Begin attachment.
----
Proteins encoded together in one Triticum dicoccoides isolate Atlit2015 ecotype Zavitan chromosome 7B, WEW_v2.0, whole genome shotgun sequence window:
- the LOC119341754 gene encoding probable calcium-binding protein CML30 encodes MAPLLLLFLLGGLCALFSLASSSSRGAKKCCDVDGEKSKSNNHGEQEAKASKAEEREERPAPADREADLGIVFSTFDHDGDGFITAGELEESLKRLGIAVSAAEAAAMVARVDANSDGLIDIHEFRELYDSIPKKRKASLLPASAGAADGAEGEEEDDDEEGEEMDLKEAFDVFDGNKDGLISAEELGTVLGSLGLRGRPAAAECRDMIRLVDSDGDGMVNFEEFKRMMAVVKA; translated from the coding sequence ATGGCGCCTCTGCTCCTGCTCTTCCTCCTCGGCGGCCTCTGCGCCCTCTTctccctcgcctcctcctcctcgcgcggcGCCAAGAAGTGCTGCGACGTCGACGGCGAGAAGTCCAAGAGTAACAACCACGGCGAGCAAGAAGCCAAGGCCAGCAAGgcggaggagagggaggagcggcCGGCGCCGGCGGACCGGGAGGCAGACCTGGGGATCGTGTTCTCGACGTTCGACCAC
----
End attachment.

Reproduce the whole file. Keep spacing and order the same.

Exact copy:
Proteins encoded together in one Triticum dicoccoides isolate Atlit2015 ecotype Zavitan chromosome 7B, WEW_v2.0, whole genome shotgun sequence window:
- the LOC119341754 gene encoding probable calcium-binding protein CML30 encodes MAPLLLLFLLGGLCALFSLASSSSRGAKKCCDVDGEKSKSNNHGEQEAKASKAEEREERPAPADREADLGIVFSTFDHDGDGFITAGELEESLKRLGIAVSAAEAAAMVARVDANSDGLIDIHEFRELYDSIPKKRKASLLPASAGAADGAEGEEEDDDEEGEEMDLKEAFDVFDGNKDGLISAEELGTVLGSLGLRGRPAAAECRDMIRLVDSDGDGMVNFEEFKRMMAVVKA; translated from the coding sequence ATGGCGCCTCTGCTCCTGCTCTTCCTCCTCGGCGGCCTCTGCGCCCTCTTctccctcgcctcctcctcctcgcgcggcGCCAAGAAGTGCTGCGACGTCGACGGCGAGAAGTCCAAGAGTAACAACCACGGCGAGCAAGAAGCCAAGGCCAGCAAGgcggaggagagggaggagcggcCGGCGCCGGCGGACCGGGAGGCAGACCTGGGGATCGTGTTCTCGACGTTCGACCAC